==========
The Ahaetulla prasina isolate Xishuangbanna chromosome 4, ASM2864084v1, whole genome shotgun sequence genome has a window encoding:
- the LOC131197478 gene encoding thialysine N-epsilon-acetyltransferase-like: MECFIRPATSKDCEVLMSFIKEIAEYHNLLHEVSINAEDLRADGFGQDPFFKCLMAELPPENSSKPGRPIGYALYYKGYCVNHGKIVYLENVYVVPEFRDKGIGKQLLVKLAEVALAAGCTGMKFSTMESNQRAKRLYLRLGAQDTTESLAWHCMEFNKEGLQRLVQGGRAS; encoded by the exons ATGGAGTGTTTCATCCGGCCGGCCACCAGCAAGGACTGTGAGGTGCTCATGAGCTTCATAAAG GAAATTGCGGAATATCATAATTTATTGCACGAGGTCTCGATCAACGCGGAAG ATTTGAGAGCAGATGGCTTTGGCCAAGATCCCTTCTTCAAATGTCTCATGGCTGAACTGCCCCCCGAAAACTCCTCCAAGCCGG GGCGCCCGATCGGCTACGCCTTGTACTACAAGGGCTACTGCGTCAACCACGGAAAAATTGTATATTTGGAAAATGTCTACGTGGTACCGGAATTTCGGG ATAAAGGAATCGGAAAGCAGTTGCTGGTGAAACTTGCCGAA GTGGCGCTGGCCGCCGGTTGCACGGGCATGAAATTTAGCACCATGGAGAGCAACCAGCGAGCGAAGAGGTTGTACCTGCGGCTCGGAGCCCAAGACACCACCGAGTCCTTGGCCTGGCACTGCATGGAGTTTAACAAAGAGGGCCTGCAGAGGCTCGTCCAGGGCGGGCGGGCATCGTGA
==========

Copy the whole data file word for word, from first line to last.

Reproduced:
The Ahaetulla prasina isolate Xishuangbanna chromosome 4, ASM2864084v1, whole genome shotgun sequence genome has a window encoding:
- the LOC131197478 gene encoding thialysine N-epsilon-acetyltransferase-like: MECFIRPATSKDCEVLMSFIKEIAEYHNLLHEVSINAEDLRADGFGQDPFFKCLMAELPPENSSKPGRPIGYALYYKGYCVNHGKIVYLENVYVVPEFRDKGIGKQLLVKLAEVALAAGCTGMKFSTMESNQRAKRLYLRLGAQDTTESLAWHCMEFNKEGLQRLVQGGRAS; encoded by the exons ATGGAGTGTTTCATCCGGCCGGCCACCAGCAAGGACTGTGAGGTGCTCATGAGCTTCATAAAG GAAATTGCGGAATATCATAATTTATTGCACGAGGTCTCGATCAACGCGGAAG ATTTGAGAGCAGATGGCTTTGGCCAAGATCCCTTCTTCAAATGTCTCATGGCTGAACTGCCCCCCGAAAACTCCTCCAAGCCGG GGCGCCCGATCGGCTACGCCTTGTACTACAAGGGCTACTGCGTCAACCACGGAAAAATTGTATATTTGGAAAATGTCTACGTGGTACCGGAATTTCGGG ATAAAGGAATCGGAAAGCAGTTGCTGGTGAAACTTGCCGAA GTGGCGCTGGCCGCCGGTTGCACGGGCATGAAATTTAGCACCATGGAGAGCAACCAGCGAGCGAAGAGGTTGTACCTGCGGCTCGGAGCCCAAGACACCACCGAGTCCTTGGCCTGGCACTGCATGGAGTTTAACAAAGAGGGCCTGCAGAGGCTCGTCCAGGGCGGGCGGGCATCGTGA